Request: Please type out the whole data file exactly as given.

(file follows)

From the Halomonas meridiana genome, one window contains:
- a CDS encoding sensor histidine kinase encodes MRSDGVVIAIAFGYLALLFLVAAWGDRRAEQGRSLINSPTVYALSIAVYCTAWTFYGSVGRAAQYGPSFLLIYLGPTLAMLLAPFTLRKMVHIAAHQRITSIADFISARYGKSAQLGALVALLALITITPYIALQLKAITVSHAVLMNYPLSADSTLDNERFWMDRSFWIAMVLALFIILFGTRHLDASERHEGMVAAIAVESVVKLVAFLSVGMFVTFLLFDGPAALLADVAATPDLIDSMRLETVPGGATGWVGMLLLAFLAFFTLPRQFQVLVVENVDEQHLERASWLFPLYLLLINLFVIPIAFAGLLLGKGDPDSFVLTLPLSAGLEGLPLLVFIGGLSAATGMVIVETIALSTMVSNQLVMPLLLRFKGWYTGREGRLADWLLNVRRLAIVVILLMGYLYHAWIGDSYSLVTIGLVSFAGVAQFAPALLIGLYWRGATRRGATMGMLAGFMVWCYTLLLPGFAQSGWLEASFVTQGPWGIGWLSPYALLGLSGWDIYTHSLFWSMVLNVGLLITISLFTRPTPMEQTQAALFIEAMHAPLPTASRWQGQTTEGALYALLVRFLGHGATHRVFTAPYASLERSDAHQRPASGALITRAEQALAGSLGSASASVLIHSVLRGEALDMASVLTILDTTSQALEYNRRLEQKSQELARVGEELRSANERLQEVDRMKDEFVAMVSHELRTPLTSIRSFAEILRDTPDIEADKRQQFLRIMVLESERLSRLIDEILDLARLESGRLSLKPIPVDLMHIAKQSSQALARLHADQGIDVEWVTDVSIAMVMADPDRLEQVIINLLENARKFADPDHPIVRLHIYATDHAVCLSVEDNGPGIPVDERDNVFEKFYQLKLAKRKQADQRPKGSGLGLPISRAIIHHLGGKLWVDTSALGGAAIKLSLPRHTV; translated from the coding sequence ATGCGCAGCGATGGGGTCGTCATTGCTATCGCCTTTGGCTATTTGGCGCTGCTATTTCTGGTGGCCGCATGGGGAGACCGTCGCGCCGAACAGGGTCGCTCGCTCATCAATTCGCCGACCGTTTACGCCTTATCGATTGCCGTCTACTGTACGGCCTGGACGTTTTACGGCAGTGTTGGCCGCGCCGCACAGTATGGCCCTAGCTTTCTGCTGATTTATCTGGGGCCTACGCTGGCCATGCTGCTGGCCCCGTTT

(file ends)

From the Halomonas meridiana genome, one window contains:
- a CDS encoding sensor histidine kinase encodes MRSDGVVIAIAFGYLALLFLVAAWGDRRAEQGRSLINSPTVYALSIAVYCTAWTFYGSVGRAAQYGPSFLLIYLGPTLAMLLAPFTLRKMVHIAAHQRITSIADFISARYGKSAQLGALVALLALITITPYIALQLKAITVSHAVLMNYPLSADSTLDNERFWMDRSFWIAMVLALFIILFGTRHLDASERHEGMVAAIAVESVVKLVAFLSVGMFVTFLLFDGPAALLADVAATPDLIDSMRLETVPGGATGWVGMLLLAFLAFFTLPRQFQVLVVENVDEQHLERASWLFPLYLLLINLFVIPIAFAGLLLGKGDPDSFVLTLPLSAGLEGLPLLVFIGGLSAATGMVIVETIALSTMVSNQLVMPLLLRFKGWYTGREGRLADWLLNVRRLAIVVILLMGYLYHAWIGDSYSLVTIGLVSFAGVAQFAPALLIGLYWRGATRRGATMGMLAGFMVWCYTLLLPGFAQSGWLEASFVTQGPWGIGWLSPYALLGLSGWDIYTHSLFWSMVLNVGLLITISLFTRPTPMEQTQAALFIEAMHAPLPTASRWQGQTTEGALYALLVRFLGHGATHRVFTAPYASLERSDAHQRPASGALITRAEQALAGSLGSASASVLIHSVLRGEALDMASVLTILDTTSQALEYNRRLEQKSQELARVGEELRSANERLQEVDRMKDEFVAMVSHELRTPLTSIRSFAEILRDTPDIEADKRQQFLRIMVLESERLSRLIDEILDLARLESGRLSLKPIPVDLMHIAKQSSQALARLHADQGIDVEWVTDVSIAMVMADPDRLEQVIINLLENARKFADPDHPIVRLHIYATDHAVCLSVEDNGPGIPVDERDNVFEKFYQLKLAKRKQADQRPKGSGLGLPISRAIIHHLGGKLWVDTSALGGAAIKLSLPRHTV; translated from the coding sequence ATGCGCAGCGATGGGGTCGTCATTGCTATCGCCTTTGGCTATTTGGCGCTGCTATTTCTGGTGGCCGCATGGGGAGACCGTCGCGCCGAACAGGGTCGCTCGCTCATCAATTCGCCGACCGTTTACGCCTTATCGATTGCCGTCTACTGTACGGCCTGGACGTTTTACGGCAGTGTTGGCCGCGCCGCACAGTATGGCCCTAGCTTTCTGCTGATTTATCTGGGGCCTACGCTGGCCATGCTGCTGGCCCCGTTT